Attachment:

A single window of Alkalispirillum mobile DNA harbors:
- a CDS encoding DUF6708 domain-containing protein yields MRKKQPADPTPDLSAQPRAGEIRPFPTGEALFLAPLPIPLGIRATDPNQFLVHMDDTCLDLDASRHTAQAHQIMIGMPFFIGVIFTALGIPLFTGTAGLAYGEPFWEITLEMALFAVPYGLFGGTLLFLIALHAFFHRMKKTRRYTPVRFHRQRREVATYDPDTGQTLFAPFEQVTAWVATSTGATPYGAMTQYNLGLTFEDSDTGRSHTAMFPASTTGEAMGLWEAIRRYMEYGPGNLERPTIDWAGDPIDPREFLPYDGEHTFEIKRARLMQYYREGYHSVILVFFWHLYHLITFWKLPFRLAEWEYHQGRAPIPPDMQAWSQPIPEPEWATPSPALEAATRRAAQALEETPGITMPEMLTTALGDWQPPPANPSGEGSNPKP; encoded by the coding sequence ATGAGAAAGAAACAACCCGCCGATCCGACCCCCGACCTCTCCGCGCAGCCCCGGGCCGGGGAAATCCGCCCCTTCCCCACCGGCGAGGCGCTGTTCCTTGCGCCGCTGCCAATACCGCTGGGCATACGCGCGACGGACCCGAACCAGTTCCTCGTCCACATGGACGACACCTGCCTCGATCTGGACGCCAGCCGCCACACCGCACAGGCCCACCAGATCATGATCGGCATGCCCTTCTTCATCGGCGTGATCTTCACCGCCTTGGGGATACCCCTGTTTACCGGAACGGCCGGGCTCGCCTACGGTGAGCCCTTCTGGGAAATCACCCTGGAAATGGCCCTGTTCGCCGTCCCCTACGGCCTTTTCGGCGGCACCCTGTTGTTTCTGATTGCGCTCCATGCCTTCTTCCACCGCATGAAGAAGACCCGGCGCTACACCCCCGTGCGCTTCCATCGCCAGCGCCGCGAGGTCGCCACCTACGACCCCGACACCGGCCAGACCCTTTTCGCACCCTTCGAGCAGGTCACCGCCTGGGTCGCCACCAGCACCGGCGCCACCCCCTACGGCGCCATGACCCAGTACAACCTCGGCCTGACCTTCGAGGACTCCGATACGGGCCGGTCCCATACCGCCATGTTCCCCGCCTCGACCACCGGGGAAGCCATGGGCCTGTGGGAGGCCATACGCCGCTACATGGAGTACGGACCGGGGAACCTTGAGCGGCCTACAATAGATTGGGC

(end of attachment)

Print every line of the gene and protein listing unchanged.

A single window of Alkalispirillum mobile DNA harbors:
- a CDS encoding DUF6708 domain-containing protein yields MRKKQPADPTPDLSAQPRAGEIRPFPTGEALFLAPLPIPLGIRATDPNQFLVHMDDTCLDLDASRHTAQAHQIMIGMPFFIGVIFTALGIPLFTGTAGLAYGEPFWEITLEMALFAVPYGLFGGTLLFLIALHAFFHRMKKTRRYTPVRFHRQRREVATYDPDTGQTLFAPFEQVTAWVATSTGATPYGAMTQYNLGLTFEDSDTGRSHTAMFPASTTGEAMGLWEAIRRYMEYGPGNLERPTIDWAGDPIDPREFLPYDGEHTFEIKRARLMQYYREGYHSVILVFFWHLYHLITFWKLPFRLAEWEYHQGRAPIPPDMQAWSQPIPEPEWATPSPALEAATRRAAQALEETPGITMPEMLTTALGDWQPPPANPSGEGSNPKP; encoded by the coding sequence ATGAGAAAGAAACAACCCGCCGATCCGACCCCCGACCTCTCCGCGCAGCCCCGGGCCGGGGAAATCCGCCCCTTCCCCACCGGCGAGGCGCTGTTCCTTGCGCCGCTGCCAATACCGCTGGGCATACGCGCGACGGACCCGAACCAGTTCCTCGTCCACATGGACGACACCTGCCTCGATCTGGACGCCAGCCGCCACACCGCACAGGCCCACCAGATCATGATCGGCATGCCCTTCTTCATCGGCGTGATCTTCACCGCCTTGGGGATACCCCTGTTTACCGGAACGGCCGGGCTCGCCTACGGTGAGCCCTTCTGGGAAATCACCCTGGAAATGGCCCTGTTCGCCGTCCCCTACGGCCTTTTCGGCGGCACCCTGTTGTTTCTGATTGCGCTCCATGCCTTCTTCCACCGCATGAAGAAGACCCGGCGCTACACCCCCGTGCGCTTCCATCGCCAGCGCCGCGAGGTCGCCACCTACGACCCCGACACCGGCCAGACCCTTTTCGCACCCTTCGAGCAGGTCACCGCCTGGGTCGCCACCAGCACCGGCGCCACCCCCTACGGCGCCATGACCCAGTACAACCTCGGCCTGACCTTCGAGGACTCCGATACGGGCCGGTCCCATACCGCCATGTTCCCCGCCTCGACCACCGGGGAAGCCATGGGCCTGTGGGAGGCCATACGCCGCTACATGGAGTACGGACCGGGGAACCTTGAGCGGCCTACAATAGATTGGGC